Last week, an Australian mom known as Kobie posted a hilarious ad on Gumtree for an antique bassinet she bought in a “whimsical moment in early pregnancy.” She bought it having “images of myself, glowing and slim, dressed in long, white flowing dresses whilst I rocked my angelic baby in a white, wicker cradle.”
“After getting fat, bloated, sweaty and flatulent; discovering babies only smelled nice depending on whether you sniffed them before or after a wee/poo/vomit/washing between their fat rolls and finding that I was too busy feeding/trying to get my baby to sleep to entertain fantasies of being a stunning Gaia Earth Mother I now need to sell so I can afford a haircut (easier then washing it at the moment).”
It made me think of a conversation I had yesterday with another mom on the school run, where she was telling me her daughter wakes every day at 5:30 AM. I shuddered in horror, admitting that I struggle to get out of bed for my 7 AM-waking kids. I explained my natural body clock would be a midnight to 9 AM sleep. She looked at me puzzled and asked, “Didn’t you think about this before you had kids?”
Laughing, I replied that I glossed over it — I was probably in denial! Then as we waved goodbye to our children, I realized that there are a ton of things that I had thought motherhood would be like, only to be faced with a very different grim reality …
Vision: Me and Baby wandering everywhere in a BabyBjörn — a little bouncing, happy team.
Reality: Baby howls, feels squished. There isn’t enough room for my enormous milk-filled boobs and the baby on my chest. No one is happy. No one is comfy. And have you ever tried getting vomit out of the one of those?
Vision: My baby sleeping on my chest as I watch Netflix and relax.
Reality: Baby won’t sleep on me. Or in his crib. Or in his Moses basket. Baby has reflux and just wants to cry and vomit. And cry some more. I haven’t seen one episode of anything because all I am doing is laundry, and anyways, I wouldn’t hear it over the crying.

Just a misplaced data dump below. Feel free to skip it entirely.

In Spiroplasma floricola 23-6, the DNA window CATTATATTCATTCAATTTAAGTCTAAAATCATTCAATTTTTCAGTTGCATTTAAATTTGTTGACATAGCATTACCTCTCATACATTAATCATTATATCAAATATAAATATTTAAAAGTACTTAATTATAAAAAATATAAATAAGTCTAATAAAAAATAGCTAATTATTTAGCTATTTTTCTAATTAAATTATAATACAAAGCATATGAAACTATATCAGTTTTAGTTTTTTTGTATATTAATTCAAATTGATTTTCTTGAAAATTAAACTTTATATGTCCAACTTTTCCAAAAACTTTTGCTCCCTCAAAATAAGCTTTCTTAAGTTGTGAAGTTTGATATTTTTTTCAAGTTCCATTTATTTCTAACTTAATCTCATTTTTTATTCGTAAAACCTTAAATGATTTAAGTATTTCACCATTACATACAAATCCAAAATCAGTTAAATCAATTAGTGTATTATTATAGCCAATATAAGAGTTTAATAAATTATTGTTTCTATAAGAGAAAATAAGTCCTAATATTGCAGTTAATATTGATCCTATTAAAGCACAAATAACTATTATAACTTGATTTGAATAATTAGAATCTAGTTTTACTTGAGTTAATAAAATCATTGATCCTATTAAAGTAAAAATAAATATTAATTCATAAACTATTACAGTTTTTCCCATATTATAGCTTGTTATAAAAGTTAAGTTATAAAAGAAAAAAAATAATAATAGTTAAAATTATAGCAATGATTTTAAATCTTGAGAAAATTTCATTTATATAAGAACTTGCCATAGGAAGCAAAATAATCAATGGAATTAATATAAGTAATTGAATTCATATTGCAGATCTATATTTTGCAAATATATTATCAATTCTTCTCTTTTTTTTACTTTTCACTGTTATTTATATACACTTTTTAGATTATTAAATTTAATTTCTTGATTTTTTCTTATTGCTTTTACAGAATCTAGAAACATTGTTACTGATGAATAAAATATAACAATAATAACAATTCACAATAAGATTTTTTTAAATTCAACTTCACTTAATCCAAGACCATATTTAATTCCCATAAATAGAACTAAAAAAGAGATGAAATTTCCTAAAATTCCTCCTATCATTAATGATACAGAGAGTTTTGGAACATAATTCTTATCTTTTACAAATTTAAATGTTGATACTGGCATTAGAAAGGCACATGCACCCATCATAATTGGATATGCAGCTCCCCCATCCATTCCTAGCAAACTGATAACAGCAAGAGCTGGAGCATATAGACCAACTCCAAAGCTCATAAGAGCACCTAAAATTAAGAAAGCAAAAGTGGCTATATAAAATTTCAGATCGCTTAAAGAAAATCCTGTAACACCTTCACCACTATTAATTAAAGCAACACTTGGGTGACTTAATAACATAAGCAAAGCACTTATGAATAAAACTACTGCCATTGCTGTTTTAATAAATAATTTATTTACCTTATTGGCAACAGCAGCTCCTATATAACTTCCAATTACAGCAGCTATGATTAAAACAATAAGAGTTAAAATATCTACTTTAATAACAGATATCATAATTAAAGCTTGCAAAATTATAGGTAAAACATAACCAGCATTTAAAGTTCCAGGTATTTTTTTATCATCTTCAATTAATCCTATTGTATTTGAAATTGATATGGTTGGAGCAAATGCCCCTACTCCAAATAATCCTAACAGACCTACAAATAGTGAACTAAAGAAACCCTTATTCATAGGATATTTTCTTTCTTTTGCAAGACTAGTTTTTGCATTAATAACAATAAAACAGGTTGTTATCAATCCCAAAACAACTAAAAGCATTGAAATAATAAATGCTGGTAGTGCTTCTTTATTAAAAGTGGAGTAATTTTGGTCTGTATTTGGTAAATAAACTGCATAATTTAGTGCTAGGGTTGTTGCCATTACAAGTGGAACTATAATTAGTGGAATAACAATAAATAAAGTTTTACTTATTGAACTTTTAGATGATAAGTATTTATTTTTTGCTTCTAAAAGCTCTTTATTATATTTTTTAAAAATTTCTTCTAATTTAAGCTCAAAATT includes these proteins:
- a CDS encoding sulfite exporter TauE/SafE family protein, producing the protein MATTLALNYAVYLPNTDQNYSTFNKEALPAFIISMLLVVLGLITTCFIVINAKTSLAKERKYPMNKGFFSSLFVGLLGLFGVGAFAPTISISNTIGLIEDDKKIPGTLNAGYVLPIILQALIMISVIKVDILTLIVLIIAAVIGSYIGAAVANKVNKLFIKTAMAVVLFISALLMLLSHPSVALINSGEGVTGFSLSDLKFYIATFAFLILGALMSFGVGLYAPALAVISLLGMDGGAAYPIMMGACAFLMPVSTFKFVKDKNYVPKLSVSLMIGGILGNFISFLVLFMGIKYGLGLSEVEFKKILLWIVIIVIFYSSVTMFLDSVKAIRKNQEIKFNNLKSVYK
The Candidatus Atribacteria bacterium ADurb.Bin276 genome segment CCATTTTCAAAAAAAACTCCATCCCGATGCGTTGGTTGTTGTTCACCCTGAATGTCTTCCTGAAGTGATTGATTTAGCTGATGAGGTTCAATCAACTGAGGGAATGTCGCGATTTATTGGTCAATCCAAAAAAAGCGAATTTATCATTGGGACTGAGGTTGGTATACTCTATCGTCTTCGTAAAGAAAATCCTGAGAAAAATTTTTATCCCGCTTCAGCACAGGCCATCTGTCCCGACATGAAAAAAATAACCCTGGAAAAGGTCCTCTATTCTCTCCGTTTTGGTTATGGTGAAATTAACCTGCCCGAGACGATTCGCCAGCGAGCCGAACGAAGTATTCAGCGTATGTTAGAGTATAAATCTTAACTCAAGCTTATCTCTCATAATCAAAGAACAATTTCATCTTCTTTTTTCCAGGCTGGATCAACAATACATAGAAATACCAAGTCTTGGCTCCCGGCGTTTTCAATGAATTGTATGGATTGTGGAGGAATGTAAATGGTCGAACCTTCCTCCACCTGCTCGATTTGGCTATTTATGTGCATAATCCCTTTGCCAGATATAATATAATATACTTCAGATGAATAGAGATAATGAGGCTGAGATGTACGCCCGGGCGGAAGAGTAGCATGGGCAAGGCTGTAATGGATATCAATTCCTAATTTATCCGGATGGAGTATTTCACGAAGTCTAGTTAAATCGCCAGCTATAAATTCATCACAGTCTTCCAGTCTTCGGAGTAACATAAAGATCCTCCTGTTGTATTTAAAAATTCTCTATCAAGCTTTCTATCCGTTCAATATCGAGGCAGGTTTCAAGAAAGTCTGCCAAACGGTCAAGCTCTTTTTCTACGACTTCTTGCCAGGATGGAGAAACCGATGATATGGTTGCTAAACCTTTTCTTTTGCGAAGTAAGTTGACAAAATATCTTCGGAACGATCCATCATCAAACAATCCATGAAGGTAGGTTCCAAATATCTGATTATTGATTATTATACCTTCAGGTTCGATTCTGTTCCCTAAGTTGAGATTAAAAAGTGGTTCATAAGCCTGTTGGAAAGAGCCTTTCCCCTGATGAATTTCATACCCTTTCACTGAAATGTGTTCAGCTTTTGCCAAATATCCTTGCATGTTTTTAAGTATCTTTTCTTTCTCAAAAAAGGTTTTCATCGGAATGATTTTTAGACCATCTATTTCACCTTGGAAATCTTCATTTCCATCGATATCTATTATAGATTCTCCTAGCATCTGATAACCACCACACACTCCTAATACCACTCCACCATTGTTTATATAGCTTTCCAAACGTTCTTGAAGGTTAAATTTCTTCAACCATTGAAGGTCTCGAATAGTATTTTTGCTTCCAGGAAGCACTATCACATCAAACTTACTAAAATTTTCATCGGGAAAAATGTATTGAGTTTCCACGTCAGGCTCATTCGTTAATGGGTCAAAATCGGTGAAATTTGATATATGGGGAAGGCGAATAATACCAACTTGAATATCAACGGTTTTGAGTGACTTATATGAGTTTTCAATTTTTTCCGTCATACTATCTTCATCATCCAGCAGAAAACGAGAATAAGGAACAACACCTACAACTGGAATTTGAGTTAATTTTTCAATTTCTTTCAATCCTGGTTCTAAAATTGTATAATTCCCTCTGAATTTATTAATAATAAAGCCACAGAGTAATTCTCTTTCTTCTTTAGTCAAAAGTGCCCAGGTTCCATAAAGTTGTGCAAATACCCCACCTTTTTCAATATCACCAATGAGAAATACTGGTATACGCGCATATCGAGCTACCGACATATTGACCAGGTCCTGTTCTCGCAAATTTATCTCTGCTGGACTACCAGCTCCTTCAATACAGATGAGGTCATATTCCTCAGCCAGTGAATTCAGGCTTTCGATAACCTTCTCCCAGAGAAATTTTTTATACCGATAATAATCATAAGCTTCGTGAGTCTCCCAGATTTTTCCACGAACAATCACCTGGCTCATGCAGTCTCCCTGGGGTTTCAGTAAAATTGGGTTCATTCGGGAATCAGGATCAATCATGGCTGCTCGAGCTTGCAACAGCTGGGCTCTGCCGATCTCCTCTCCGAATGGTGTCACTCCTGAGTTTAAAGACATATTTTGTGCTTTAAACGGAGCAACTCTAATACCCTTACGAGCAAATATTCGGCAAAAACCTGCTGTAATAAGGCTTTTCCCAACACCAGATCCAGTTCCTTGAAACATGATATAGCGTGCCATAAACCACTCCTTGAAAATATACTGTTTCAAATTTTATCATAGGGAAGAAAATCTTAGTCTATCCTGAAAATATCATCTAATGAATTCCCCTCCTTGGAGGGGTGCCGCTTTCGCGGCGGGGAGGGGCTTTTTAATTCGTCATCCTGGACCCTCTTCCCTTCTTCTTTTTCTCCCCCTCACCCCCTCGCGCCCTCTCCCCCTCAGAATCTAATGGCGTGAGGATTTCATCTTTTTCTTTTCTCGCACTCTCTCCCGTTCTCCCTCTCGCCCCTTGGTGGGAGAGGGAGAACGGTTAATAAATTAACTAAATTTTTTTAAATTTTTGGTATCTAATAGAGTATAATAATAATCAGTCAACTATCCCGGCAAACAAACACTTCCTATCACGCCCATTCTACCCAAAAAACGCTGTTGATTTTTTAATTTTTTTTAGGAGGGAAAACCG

Vision: We go on road trips to the beach — play in the sand and splash in the waves.
Reality: I end up pulling over on the hard shoulder endangering all our lives just to feed Baby. Then when we get to the beach, Baby screams due to the relentless sun beating down so we all sit in the air-conditioned car to get peace (which we could have done without actually driving 150 miles). Oh, and Baby is scared of the sound of the waves.
Vision: As Baby was born in the summer, I’m wearing flowing wrap dresses and popping out a breast to feed Baby. It’s all so easy and carefree.
Reality: Baby rejects one breast. I struggle to feed on the other. My nipples are bleeding, and I’m weeping — as is baby. After an unhappy dalliance with a breast pump and many tears, I give up and feel like a complete failure. No flowing dress fits me. And have you ever tried to open maternity bras in wrap dresses? IMPOSSIBLE.
Vision: Christmas will be magical. Our little family all singing around the tree and Baby will coo over expensive handmade wooden toys while we sip mulled wine and have festive cheer.
Reality: Baby wakes at an ungodly hour. We forget to shove the turkey in on time because we are so tired and eat Christmas lunch at 8 PM. Baby doesn’t give a monkey about the wooden toys and just tries to eat wrapping paper instead. Husband and I argue endlessly about who is more tired.
Vision: The first New Year’s Eve Husband isn’t working in seven years! We will watch Baby sleeping and dress up and drink champagne, toasting our happy lives.
Reality: Husband is in bed by 8 PM. Baby and I crack open a bottle — of milk — at midnight. On the sofa, in PJs caked in baby pee and vomit.
Vision: We will go on family vacations, play by the pool, eat local seafood, and watch the sun go down.
Reality: Baby gets awful bug from Husband. Explosive diapers and all day vomiting in 80 degree weather for 72 hours. We take it in turns to leave the room to eat fries. We never see the sunset as Baby is asleep in his crib by 7 PM.
Vision: Our son will love his little sibling and coo over her and stroke her hair.
Reality: Son is traumatized and wonders when “it” is going back to the hospital.
Vision: My body will ping back into shape and people will be stunned I just had a baby.
Reality: Five years after Baby is born, a man on a train will ask when I am due.
Vision: I will rock Baby to sleep in her serene nursery with carefully chosen accessories — throws, pillows, and curtain tie-backs all matching.
Reality: Baby hasn’t made it into the nursery for a night yet, and she’s almost 1. I can’t see the cute pillows for the sea of muslin cloths and packs of diapers.
Vision: Motherhood will make me complete.
Reality: Who is this she-devil that rages daily at her loss of “self”?
h/t: The Daily Mail